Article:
A jaundiced sense of unease hangs over director Denis Villeneuve’s Enemy like a fog, and that’s before the first spider’s crept into the frame. From its noir-ish opening to startling end, it’s a riddle wrapped up in an eerie enigma.
Jake Gyllenhaal, who put in an engagingly twitchy performance in Villeneuve’s previous feature Prisoners, takes on a dual role here. First, he plays Adam, a bearded, unremarkable history teacher who shuffles through life with the slightly pained expression of a chronic migraine sufferer. Adam becomes obsessed with Anthony, a jobbing actor whom he spots in some sort of breezy romantic comedy called Where There’s A Will There’s A Way. Disturbingly, Anthony looks exactly like Adam (because he’s also played by Gyllenhaal) and, like Adam, lives in Toronto.
The mystery deepens when Adam arranges a meeting with his doppelganger. They both have a scar in exactly the same place, and even Anthony’s girlfriend Helen (Sarah Gadon) can’t tell the pair apart. There doesn’t seem to be a logical reason why the universe would produce two identical men, and their knowledge of each other begins to nag at their psyches.
Adapted from The Double, a 2002 novel by Jose Saramago, Enemy is a murky, inscrutable film – more atmospheric mood piece than conventional thriller. There are vaguely Hitchcockian overtones to some scenes – particularly when Anthony begins to stalk Adam’s girlfriend Mary (Melanie Laurent), his eyes leering predatorily – but Enemy’s more Lost Highway than Dial M For Murder. The Lynchian connections are underlined by a brief appearance from Isabella Rossellini, whose most famous role was arguably Lynch’s classic Blue Velvet.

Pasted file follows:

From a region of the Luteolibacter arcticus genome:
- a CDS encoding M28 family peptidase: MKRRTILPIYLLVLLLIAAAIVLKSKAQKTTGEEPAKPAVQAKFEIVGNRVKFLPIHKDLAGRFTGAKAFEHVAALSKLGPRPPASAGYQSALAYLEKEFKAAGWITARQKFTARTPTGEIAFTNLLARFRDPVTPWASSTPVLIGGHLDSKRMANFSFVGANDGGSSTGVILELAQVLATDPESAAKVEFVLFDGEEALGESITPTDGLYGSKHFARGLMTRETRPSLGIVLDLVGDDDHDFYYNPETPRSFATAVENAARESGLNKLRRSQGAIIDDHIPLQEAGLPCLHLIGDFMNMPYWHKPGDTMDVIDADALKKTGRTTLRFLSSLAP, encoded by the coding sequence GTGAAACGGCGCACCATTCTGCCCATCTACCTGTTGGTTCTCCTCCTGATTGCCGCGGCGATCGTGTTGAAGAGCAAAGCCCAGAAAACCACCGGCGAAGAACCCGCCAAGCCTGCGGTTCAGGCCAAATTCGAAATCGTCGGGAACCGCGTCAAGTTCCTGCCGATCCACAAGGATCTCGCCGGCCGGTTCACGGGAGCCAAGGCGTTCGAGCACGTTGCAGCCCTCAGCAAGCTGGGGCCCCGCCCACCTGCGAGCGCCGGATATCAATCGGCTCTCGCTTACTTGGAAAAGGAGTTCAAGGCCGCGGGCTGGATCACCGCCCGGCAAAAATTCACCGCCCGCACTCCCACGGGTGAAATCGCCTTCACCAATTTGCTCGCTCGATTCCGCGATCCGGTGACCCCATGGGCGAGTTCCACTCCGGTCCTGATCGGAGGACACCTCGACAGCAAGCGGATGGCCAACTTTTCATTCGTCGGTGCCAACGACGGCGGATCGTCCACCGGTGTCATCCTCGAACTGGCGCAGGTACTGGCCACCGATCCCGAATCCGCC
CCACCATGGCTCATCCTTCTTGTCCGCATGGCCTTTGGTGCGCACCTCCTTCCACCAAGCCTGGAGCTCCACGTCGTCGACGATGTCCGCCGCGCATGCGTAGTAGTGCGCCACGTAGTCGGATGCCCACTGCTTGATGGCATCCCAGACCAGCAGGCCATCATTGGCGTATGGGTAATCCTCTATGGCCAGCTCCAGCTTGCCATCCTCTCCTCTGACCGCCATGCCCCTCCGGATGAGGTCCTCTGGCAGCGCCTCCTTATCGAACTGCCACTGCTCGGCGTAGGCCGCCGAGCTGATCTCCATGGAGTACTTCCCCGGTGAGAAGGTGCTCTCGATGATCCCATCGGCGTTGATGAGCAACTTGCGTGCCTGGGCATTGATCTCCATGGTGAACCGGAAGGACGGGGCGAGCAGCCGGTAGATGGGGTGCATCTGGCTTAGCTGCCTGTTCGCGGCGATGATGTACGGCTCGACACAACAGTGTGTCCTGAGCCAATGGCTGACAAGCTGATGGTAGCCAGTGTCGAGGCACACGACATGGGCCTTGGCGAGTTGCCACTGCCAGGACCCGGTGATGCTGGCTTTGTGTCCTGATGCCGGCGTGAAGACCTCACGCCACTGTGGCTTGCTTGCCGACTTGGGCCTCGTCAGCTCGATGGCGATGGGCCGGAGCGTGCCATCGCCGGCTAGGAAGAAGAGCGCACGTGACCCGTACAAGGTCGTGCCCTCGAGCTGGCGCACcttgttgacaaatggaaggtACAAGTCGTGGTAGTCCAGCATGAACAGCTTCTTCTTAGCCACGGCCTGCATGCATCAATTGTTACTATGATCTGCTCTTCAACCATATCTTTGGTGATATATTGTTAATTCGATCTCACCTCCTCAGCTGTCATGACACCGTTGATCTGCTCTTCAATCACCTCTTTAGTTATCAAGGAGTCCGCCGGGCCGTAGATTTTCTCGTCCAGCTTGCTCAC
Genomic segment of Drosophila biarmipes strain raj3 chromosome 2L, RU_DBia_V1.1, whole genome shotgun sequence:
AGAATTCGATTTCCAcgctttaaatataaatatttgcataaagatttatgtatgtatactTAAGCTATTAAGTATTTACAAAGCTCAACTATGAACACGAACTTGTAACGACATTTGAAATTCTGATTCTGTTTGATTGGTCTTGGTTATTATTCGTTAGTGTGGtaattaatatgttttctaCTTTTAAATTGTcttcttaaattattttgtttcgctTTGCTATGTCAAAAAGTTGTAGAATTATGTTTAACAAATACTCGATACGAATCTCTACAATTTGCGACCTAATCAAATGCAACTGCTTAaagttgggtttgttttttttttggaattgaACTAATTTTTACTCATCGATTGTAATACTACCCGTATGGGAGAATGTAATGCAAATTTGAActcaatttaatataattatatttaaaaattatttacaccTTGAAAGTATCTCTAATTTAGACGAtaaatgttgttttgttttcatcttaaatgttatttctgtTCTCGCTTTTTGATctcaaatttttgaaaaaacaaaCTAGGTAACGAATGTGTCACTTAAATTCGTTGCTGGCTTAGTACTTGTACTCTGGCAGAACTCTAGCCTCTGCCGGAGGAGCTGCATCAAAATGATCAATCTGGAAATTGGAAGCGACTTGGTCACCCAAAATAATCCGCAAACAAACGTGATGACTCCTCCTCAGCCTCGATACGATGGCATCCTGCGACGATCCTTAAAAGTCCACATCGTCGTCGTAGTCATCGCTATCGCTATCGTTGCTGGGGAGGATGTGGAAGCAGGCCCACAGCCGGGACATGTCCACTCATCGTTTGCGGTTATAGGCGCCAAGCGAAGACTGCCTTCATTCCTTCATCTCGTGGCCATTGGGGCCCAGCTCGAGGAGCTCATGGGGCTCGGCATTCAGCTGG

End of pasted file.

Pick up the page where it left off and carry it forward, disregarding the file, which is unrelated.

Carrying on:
Like Lynch’s more personal films, Enemy functions under its own dream logic. Certain character actions – particularly in the final third – don’t initially make much sense, at least until you start viewing the film as a 90-minute-long nightmare about sexuality and commitment.
Gyllenhaal is excellent in his dual role, deftly contrasting Adam’s unassuming everyman with Anthony’s cocksure volatility. It’s a more low-key performance than Nightcrawler, and necessarily so: both characters are overwhelmed by the hazy, concrete expanse of Toronto, which seems to envelope the entire movie like a prison. One of the key themes in Enemy seems to be individuality, or what happens when it is suddenly taken away.
In The Double, Richard Ayoade’s Gilliam-like adaptation of Dostoyevski’s novel, we saw a much more flamboyant and outgoing Jesse Eisenberg effectively cancel out a quieter, more awkward Jesse Eisenberg. In David Cronenberg’s Dead Ringers, the twins played by Jeremy Irons lived in a state of delicate symbiosis, where the removal of one destroyed the other. In Enemy, one doesn’t cancel the other one out, but rather, they cast each other in a disturbing light, accentuating their paranoia and anxiety.
Shot almost exclusively in shades of black and sickly amber, Enemy is punctuated by a trio of arachnid images, which I won’t spoil by describing here. Prowling to an abrupt, startling and possibly even frustrating conclusion, Villeneuve’s film has already been subjected to a number of interpretations, including one theory that the whole thing has something to do with Totalitarianism. In the disc’s scant extras, which amount to a handful of interviews and some behind-the-scenes footage, members of the cast (and Villeneuve himself) talk a bit about their interpretation of the film’s symbolism – Gyllenhaal’s explanation (which, again, I won’t spoil) is among the most plausible.
Whatever Enemy’s underlying meanings are, its refusal to provide immediate solutions to its riddles will probably irritate anyone expecting a more conventional mystery thriller. But for those willing to stick with it, Enemy‘s a creepy, hypnotic film that, like the wisps of a spider’s web, has a stickiness that stays with you for days afterwards.
Enemy is out on DVD and Blu-ray on the 9th February in the UK.
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